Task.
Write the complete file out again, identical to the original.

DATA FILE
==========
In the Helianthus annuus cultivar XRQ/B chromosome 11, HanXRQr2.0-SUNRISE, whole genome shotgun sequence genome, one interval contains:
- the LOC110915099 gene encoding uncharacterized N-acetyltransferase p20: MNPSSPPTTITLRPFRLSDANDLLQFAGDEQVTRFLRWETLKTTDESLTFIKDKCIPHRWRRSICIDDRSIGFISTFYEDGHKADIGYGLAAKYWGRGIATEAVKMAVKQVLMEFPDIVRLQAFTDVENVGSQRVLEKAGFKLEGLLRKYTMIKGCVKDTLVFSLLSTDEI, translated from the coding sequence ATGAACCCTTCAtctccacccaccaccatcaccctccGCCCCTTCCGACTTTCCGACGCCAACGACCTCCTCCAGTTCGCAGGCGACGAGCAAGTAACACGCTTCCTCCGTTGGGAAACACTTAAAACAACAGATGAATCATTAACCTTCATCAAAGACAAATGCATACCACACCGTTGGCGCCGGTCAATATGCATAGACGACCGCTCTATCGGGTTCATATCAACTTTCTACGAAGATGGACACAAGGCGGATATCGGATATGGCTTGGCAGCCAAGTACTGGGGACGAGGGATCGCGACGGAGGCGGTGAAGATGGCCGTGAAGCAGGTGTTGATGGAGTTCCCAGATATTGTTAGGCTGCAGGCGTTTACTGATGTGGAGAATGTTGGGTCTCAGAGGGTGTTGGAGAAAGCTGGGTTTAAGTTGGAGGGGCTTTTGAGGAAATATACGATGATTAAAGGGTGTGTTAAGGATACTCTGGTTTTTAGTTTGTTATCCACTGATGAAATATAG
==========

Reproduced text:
In the Helianthus annuus cultivar XRQ/B chromosome 11, HanXRQr2.0-SUNRISE, whole genome shotgun sequence genome, one interval contains:
- the LOC110915099 gene encoding uncharacterized N-acetyltransferase p20: MNPSSPPTTITLRPFRLSDANDLLQFAGDEQVTRFLRWETLKTTDESLTFIKDKCIPHRWRRSICIDDRSIGFISTFYEDGHKADIGYGLAAKYWGRGIATEAVKMAVKQVLMEFPDIVRLQAFTDVENVGSQRVLEKAGFKLEGLLRKYTMIKGCVKDTLVFSLLSTDEI, translated from the coding sequence ATGAACCCTTCAtctccacccaccaccatcaccctccGCCCCTTCCGACTTTCCGACGCCAACGACCTCCTCCAGTTCGCAGGCGACGAGCAAGTAACACGCTTCCTCCGTTGGGAAACACTTAAAACAACAGATGAATCATTAACCTTCATCAAAGACAAATGCATACCACACCGTTGGCGCCGGTCAATATGCATAGACGACCGCTCTATCGGGTTCATATCAACTTTCTACGAAGATGGACACAAGGCGGATATCGGATATGGCTTGGCAGCCAAGTACTGGGGACGAGGGATCGCGACGGAGGCGGTGAAGATGGCCGTGAAGCAGGTGTTGATGGAGTTCCCAGATATTGTTAGGCTGCAGGCGTTTACTGATGTGGAGAATGTTGGGTCTCAGAGGGTGTTGGAGAAAGCTGGGTTTAAGTTGGAGGGGCTTTTGAGGAAATATACGATGATTAAAGGGTGTGTTAAGGATACTCTGGTTTTTAGTTTGTTATCCACTGATGAAATATAG